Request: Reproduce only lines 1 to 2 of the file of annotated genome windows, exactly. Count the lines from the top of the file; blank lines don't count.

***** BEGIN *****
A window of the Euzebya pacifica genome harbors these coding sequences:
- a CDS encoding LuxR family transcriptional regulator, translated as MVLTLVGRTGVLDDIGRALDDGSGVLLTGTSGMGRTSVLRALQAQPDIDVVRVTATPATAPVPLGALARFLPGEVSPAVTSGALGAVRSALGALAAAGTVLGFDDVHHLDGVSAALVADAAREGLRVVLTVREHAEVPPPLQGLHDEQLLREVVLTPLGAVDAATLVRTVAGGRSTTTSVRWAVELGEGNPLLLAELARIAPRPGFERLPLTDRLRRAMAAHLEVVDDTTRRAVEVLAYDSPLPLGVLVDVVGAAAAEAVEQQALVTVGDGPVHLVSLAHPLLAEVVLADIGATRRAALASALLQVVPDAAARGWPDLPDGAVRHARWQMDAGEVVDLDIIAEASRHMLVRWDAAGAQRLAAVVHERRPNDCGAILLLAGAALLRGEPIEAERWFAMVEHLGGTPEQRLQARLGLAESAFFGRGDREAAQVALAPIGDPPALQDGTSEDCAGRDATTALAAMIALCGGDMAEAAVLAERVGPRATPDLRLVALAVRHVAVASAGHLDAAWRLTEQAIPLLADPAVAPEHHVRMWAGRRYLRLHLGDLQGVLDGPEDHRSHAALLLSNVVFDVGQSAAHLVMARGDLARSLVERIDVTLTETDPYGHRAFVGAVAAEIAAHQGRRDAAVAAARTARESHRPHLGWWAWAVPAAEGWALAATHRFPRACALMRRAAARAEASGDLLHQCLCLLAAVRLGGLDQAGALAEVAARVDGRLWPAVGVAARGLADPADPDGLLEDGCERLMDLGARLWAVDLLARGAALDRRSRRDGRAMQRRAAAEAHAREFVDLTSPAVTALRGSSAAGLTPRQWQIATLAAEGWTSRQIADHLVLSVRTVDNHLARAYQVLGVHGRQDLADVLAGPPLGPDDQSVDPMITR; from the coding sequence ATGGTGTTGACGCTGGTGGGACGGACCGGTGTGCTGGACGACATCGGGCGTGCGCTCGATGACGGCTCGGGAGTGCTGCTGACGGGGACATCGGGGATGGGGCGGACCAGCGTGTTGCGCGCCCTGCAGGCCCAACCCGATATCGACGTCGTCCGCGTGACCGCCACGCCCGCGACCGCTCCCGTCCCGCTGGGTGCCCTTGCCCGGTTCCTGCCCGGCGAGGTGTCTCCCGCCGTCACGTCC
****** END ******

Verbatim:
A window of the Euzebya pacifica genome harbors these coding sequences:
- a CDS encoding LuxR family transcriptional regulator, translated as MVLTLVGRTGVLDDIGRALDDGSGVLLTGTSGMGRTSVLRALQAQPDIDVVRVTATPATAPVPLGALARFLPGEVSPAVTSGALGAVRSALGALAAAGTVLGFDDVHHLDGVSAALVADAAREGLRVVLTVREHAEVPPPLQGLHDEQLLREVVLTPLGAVDAATLVRTVAGGRSTTTSVRWAVELGEGNPLLLAELARIAPRPGFERLPLTDRLRRAMAAHLEVVDDTTRRAVEVLAYDSPLPLGVLVDVVGAAAAEAVEQQALVTVGDGPVHLVSLAHPLLAEVVLADIGATRRAALASALLQVVPDAAARGWPDLPDGAVRHARWQMDAGEVVDLDIIAEASRHMLVRWDAAGAQRLAAVVHERRPNDCGAILLLAGAALLRGEPIEAERWFAMVEHLGGTPEQRLQARLGLAESAFFGRGDREAAQVALAPIGDPPALQDGTSEDCAGRDATTALAAMIALCGGDMAEAAVLAERVGPRATPDLRLVALAVRHVAVASAGHLDAAWRLTEQAIPLLADPAVAPEHHVRMWAGRRYLRLHLGDLQGVLDGPEDHRSHAALLLSNVVFDVGQSAAHLVMARGDLARSLVERIDVTLTETDPYGHRAFVGAVAAEIAAHQGRRDAAVAAARTARESHRPHLGWWAWAVPAAEGWALAATHRFPRACALMRRAAARAEASGDLLHQCLCLLAAVRLGGLDQAGALAEVAARVDGRLWPAVGVAARGLADPADPDGLLEDGCERLMDLGARLWAVDLLARGAALDRRSRRDGRAMQRRAAAEAHAREFVDLTSPAVTALRGSSAAGLTPRQWQIATLAAEGWTSRQIADHLVLSVRTVDNHLARAYQVLGVHGRQDLADVLAGPPLGPDDQSVDPMITR; from the coding sequence ATGGTGTTGACGCTGGTGGGACGGACCGGTGTGCTGGACGACATCGGGCGTGCGCTCGATGACGGCTCGGGAGTGCTGCTGACGGGGACATCGGGGATGGGGCGGACCAGCGTGTTGCGCGCCCTGCAGGCCCAACCCGATATCGACGTCGTCCGCGTGACCGCCACGCCCGCGACCGCTCCCGTCCCGCTGGGTGCCCTTGCCCGGTTCCTGCCCGGCGAGGTGTCTCCCGCCGTCACGTCC